HL Deb 12 December 1985 vol 469 cc409-10

7.18 p.m.

The Earl of Caithness rose to move, That the draft order laid before the House on 6th November be approved. [2nd Report from the Joint Committee.]

The noble Earl said: My Lords, I beg to move the Motion standing in my name on the Order Paper. Protection of the marine environment from pollution by oil from ships is considered by the Marine Environment Protection Committee (MEPC) of the International Maritime Organisation. At its 20th session held on 7th September 1985 amendments were adopted by Resolution MEPC 14(20) to annex 1 of the protocol of 1978, relating to the International Convention for the Prevention of Pollution from Ships 1973 (known as Marpol 73/78). The amendments come into force on 7th January 1986 and the order will enable changes to be made to the Merchant Shipping (Prevention of Oil Pollution) Regulations 1983, which gave effect to annex 1 of Marpol 73/78.

It is the desire of parties to the Marpol 73/78 Convention to aim for the complete elimination of intentional pollution of the marine environment by oil and the minimisation of accidental discharge. These amendments are yet a further step in realising those objectives. In general, the amendments make provision for improvements in ship construction, pollution prevention equipment and operational procedures. The United Kingdom, which is particularly active in IMO proceedings, were responsible for initiating certain of these amendments.

The powers for making the order are contained in Section 20 of the Merchant Shipping Act 1979. In particular, Section 20(1)(d) empowers the Secretary of State for Transport to give effect to any international agreement ratified by the United Kingdom so far as the agreement relates to the prevention, reduction or control of pollution of the sea or other waters by matter from ships. Under Section 20(6) of that Act the order is required to be laid under affirmative procedure.

The making of this instrument, which supplements existing legislation, is yet another important step toward reducing oil pollution of the marine environment and is in keeping with the United Kingdom's international obligations. The requirements are necessary and in continuance of our policy in this field. I therefore recommend them to the House.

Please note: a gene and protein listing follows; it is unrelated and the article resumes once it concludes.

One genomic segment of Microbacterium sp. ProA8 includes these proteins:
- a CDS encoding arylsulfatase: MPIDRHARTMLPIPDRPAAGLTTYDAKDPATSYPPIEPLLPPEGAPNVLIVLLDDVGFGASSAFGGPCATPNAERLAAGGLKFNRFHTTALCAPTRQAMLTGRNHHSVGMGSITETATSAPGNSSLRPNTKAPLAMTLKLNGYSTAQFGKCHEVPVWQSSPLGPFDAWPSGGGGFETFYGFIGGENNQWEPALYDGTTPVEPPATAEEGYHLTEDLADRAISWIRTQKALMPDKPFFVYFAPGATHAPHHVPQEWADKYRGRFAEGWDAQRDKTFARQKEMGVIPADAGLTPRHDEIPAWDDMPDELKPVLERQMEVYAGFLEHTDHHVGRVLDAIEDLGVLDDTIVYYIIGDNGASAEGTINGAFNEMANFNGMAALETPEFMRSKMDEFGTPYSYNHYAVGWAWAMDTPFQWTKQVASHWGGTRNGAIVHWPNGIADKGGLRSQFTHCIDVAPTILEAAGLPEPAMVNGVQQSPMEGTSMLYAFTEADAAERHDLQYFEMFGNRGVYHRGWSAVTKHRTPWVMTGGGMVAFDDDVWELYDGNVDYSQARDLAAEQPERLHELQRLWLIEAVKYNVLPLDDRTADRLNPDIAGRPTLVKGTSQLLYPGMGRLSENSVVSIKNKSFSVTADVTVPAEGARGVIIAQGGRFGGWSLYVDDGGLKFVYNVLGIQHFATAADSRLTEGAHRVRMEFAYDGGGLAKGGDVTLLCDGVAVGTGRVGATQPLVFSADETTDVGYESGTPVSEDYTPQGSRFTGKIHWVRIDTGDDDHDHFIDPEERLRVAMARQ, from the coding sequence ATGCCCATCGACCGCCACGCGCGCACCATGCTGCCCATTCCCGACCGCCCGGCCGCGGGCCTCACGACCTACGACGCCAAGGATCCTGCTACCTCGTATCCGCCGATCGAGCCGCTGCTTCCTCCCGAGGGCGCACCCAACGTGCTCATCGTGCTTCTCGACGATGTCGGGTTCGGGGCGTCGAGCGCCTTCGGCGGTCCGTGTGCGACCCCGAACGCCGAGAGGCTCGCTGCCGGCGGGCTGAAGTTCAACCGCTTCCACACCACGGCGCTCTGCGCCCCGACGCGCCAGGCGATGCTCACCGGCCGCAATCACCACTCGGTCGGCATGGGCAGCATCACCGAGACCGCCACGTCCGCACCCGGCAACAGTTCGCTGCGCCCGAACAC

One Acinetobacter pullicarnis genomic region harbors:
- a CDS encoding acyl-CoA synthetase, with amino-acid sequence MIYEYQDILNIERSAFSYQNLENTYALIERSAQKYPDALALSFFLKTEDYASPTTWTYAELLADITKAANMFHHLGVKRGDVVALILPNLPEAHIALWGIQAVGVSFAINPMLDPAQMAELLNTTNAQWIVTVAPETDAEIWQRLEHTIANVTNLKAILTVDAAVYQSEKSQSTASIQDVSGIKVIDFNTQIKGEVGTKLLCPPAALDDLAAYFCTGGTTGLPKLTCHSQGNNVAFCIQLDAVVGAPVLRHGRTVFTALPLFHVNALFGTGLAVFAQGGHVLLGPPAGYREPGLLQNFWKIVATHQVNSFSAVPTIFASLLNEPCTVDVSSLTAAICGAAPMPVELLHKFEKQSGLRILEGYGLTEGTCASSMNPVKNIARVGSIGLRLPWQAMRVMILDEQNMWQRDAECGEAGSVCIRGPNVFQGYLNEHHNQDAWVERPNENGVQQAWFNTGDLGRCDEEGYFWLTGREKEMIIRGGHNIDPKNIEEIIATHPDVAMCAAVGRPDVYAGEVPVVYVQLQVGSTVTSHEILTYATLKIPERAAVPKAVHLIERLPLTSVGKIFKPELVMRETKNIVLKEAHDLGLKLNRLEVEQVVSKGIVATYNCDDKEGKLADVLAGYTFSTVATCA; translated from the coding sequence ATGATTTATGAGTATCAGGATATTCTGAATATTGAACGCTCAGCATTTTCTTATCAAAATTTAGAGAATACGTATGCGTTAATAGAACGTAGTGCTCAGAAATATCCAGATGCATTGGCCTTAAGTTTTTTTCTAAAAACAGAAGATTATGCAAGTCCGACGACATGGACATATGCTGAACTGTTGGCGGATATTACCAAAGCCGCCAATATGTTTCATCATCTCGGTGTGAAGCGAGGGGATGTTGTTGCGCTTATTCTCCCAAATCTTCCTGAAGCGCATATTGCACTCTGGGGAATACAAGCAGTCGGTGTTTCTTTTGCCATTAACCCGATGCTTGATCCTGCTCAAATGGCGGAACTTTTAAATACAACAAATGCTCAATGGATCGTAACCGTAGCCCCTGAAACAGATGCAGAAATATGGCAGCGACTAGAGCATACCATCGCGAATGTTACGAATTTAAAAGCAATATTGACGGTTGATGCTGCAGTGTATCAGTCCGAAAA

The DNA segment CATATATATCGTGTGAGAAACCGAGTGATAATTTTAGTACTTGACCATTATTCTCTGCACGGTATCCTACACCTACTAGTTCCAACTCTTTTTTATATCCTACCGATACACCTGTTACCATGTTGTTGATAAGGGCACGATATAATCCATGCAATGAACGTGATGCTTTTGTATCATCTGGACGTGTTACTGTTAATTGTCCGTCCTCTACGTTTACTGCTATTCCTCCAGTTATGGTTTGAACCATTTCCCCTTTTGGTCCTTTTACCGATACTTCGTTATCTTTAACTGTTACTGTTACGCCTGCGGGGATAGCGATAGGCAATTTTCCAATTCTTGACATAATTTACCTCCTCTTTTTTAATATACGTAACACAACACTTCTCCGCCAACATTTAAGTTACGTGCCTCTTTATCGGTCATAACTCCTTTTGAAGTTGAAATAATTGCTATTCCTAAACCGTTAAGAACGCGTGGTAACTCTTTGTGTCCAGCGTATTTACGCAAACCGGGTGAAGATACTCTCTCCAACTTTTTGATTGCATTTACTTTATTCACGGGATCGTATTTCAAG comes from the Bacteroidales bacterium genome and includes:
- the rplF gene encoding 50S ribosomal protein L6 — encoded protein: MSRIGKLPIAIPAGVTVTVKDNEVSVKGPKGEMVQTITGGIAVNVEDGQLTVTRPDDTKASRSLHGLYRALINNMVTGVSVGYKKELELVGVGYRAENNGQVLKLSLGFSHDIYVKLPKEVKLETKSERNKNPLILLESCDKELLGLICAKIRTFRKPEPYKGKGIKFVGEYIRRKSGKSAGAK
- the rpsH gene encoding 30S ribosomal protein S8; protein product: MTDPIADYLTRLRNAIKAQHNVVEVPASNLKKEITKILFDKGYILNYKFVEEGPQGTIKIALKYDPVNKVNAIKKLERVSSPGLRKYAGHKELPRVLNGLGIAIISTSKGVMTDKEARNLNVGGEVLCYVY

Moved, That the draft order laid before the House on 6th November be approved. [2nd Report from the Joint Committee.]—(The Earl of Caithness.)

Baroness Nicol

My Lords, we are grateful to the Minister for explaining the order in such a clear way. We welcome the provisions contained in it. Dare we hope that the other measures which are to follow are those which need to be taken if we are to move positively towards better control of oil pollution around our shores?

It is unfortunate that Her Majesty's Government have refused to sign the Law of the Sea Convention. Because of their dislike of Part 11, which deals with seabed mining, the valuable provisions in other parts of the convention are not being implemented. There appears to be no legal reason why Her Majesty's Government should not incorporate the environ-mental provisions of the convention into United Kingdom legislation now if the will is there. Other countries have acted in advance of the convention, so why not us? For example, the three-mile limit is established by customary right, but many nations have already adopted the 12-mile limit which is part of the convention that we have not yet signed. The implications for pollution control are obvious and this would be a useful weapon in our fight to protect our seabirds and to protect our beaches from pollution.

I have one final small point. Article 218 of the Law of the Sea Convention makes it possible for states to prosecute ships in certain circumstances for discharges of oil outside territorial waters. We have established a precedent in dealing with fishery offences within the 200-mile zone and there is a real need for us to implement port state jurisdiction over oil pollution offences also, in an effort further to reduce the burden of oil pollution. I wonder whether the Minister will tell us if any of these further measures might be considered in the near future. With that said, we welcome the order.

The Earl of Caithness

I am grateful for the welcome to the order given by the noble Baroness, Lady Nicol. She took me rather wider than the order into the Law of the Sea Convention. I heard clearly what she said and I shall certainly pass it on to the right quarters.

The noble Baroness also mentioned other matters that would follow from this order. It is possible that further and tighter controls will be agreed at the IMO in due course and these will come through in further amendments if and when they are agreed. But as I said in my opening words on this, much of the order we are discussing tonight was initiated by the United Kingdom. We have a very good record in this field and we shall continue to press for a further tightening of controls.

On Question, Motion agreed to.

Lord Skelmersdale

My Lords, I beg to move that the House do now adjourn during pleasure until 8 o'clock.

Moved accordingly, and, on Question, Motion agreed to.

[The Sitting was suspended from 7.26 to 8 p.m.]